Pesel did not marry, and died in Winchester in 1947. A pall that she had designed for use in the Cathedral, made of dark blue hessian and embroidered with gold thread and colored wool, was used at her funeral.:6
Throughout her life and travels, Pesel collected textiles. On her death in 1947, the collection was bequeathed to the University of Leeds. Pesel had amassed or created more than 400 embroidered items, most from Turkey and Greek islands, but also from Morocco, Algeria, Turkestan, India, Pakistan, Persia, Syria, China, and Western Europe. Some of Pesel's own pieces and samples are included, along with personal papers, photograph albums, books and teaching aids.
Works that Pesel collected were included in a 2020 London exhibition, "Unbound: Visionary Women Collecting Textiles".
In popular cultureEdit
- Embroidery: or, The craft of the needle, by W. G. Paulson Townsend, assisted by Louisa F. Pesel. 1907
- Stitches from old English embroideries. London, P. Lund, Humphries & Co, Ltd, 1912
- Stitches from eastern embroideries from countries bordering on the Mediterranean, from Greece, the Near East and Persia. By Louisa F. Pesel 1913
- Practical Canvas Embroidery. London, Batsford, 1929
- English embroidery. 1931
- Leaves from my embroidery note-books, Pesel, Louisa Frances. London, B.T. Batsford Ltd, 1938
- Historical Designs for Embroidery. 1956 (published posthumously)
- Articles published in Embroidery and The Embroideress magazines
- "PESEL, Louisa". Not Just Hockney. 2019-09-07. Retrieved 2020-01-29.
- Carbonell, Dorothy (1994). Embroideries of Winchester Cathedral. Winchester: Friends of Winchester Cathedral.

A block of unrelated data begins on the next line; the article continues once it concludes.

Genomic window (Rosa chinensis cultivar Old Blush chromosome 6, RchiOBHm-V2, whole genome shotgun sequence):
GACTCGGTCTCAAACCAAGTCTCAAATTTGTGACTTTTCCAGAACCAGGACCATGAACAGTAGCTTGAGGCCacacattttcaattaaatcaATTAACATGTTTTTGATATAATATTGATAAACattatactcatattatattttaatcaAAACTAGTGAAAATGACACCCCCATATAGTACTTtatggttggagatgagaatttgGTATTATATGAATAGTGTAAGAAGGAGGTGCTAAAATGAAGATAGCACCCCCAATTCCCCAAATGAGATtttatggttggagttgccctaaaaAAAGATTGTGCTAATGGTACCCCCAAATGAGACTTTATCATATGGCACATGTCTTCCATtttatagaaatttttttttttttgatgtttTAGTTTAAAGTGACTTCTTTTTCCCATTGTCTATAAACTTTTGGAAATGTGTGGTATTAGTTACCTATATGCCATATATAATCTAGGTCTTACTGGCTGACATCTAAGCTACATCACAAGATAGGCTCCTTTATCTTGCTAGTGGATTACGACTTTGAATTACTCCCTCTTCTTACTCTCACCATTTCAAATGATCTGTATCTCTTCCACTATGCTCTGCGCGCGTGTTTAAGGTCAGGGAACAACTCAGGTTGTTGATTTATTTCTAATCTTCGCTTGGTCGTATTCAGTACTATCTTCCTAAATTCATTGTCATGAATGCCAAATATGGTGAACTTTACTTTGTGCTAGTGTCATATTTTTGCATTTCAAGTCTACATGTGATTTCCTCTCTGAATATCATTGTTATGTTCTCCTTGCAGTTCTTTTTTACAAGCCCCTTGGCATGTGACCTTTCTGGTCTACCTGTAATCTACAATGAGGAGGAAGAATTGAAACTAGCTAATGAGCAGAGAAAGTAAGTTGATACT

- "Louisa Pesel Collection". International Textile Collection. Retrieved 2020-01-29.
- Woman's International Exhibition (1900 : London, England); Kiralfy, Imre; Spottiswoode & Co., publisher (1900). Woman's Exhibition, 1900, Earl's Court, London, S.W. : official fine art, historical and general catalogue. Getty Research Institute.
- Howard, Constance. (1981). Twentieth-century embroidery in Great Britain to 1939. London: Batsford. ISBN 0-7134-3942-4. OCLC 9086786.
- Chevalier, Tracy (2020-01-27). "Tracy Chevalier on the unsung heroine of British textiles who taught shell-shocked soldiers how to sew". The Telegraph. ISSN 0307-1235. Retrieved 2020-01-29.
- "eMuseum". emuseum.leeds.ac.uk. Retrieved 2020-01-29.
- Bradley, Lindy (2016-03-17). "E. GORDON SELWYN, DD, Dean of Winchester 1931-1958 FOUNDER OF THE FRIENDS"" (PDF). Archived (PDF) from the original on 2016-03-17. Retrieved 2020-02-04.
- Williamson, Beth. "Unbound: Visionary Women Collecting Textiles". Studio International - Visual Arts, Design and Architecture. Retrieved 2020-06-01.
- "A Single Thread by Tracy Chevalier review – women's struggle for freedom". the Guardian. 2019-10-04. Retrieved 2020-11-09.